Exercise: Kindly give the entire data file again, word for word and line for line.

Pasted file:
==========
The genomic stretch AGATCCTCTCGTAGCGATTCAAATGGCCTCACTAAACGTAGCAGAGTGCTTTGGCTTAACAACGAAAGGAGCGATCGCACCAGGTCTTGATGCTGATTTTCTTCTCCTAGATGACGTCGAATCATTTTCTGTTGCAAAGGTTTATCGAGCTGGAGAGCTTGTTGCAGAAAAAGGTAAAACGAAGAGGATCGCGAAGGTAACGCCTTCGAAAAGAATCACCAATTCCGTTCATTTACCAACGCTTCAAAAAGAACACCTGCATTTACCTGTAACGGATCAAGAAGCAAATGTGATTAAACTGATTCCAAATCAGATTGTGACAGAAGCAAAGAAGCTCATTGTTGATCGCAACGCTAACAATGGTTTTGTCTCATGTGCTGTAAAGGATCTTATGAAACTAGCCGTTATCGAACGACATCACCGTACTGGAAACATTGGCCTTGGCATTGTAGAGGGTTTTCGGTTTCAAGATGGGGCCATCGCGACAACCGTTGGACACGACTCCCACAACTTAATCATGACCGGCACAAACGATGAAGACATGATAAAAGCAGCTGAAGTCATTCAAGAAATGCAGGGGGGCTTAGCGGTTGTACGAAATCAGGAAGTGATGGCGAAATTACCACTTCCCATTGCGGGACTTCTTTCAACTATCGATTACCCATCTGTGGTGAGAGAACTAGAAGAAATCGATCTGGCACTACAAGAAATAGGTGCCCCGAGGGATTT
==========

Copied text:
The genomic stretch AGATCCTCTCGTAGCGATTCAAATGGCCTCACTAAACGTAGCAGAGTGCTTTGGCTTAACAACGAAAGGAGCGATCGCACCAGGTCTTGATGCTGATTTTCTTCTCCTAGATGACGTCGAATCATTTTCTGTTGCAAAGGTTTATCGAGCTGGAGAGCTTGTTGCAGAAAAAGGTAAAACGAAGAGGATCGCGAAGGTAACGCCTTCGAAAAGAATCACCAATTCCGTTCATTTACCAACGCTTCAAAAAGAACACCTGCATTTACCTGTAACGGATCAAGAAGCAAATGTGATTAAACTGATTCCAAATCAGATTGTGACAGAAGCAAAGAAGCTCATTGTTGATCGCAACGCTAACAATGGTTTTGTCTCATGTGCTGTAAAGGATCTTATGAAACTAGCCGTTATCGAACGACATCACCGTACTGGAAACATTGGCCTTGGCATTGTAGAGGGTTTTCGGTTTCAAGATGGGGCCATCGCGACAACCGTTGGACACGACTCCCACAACTTAATCATGACCGGCACAAACGATGAAGACATGATAAAAGCAGCTGAAGTCATTCAAGAAATGCAGGGGGGCTTAGCGGTTGTACGAAATCAGGAAGTGATGGCGAAATTACCACTTCCCATTGCGGGACTTCTTTCAACTATCGATTACCCATCTGTGGTGAGAGAACTAGAAGAAATCGATCTGGCACTACAAGAAATAGGTGCCCCGAGGGATTT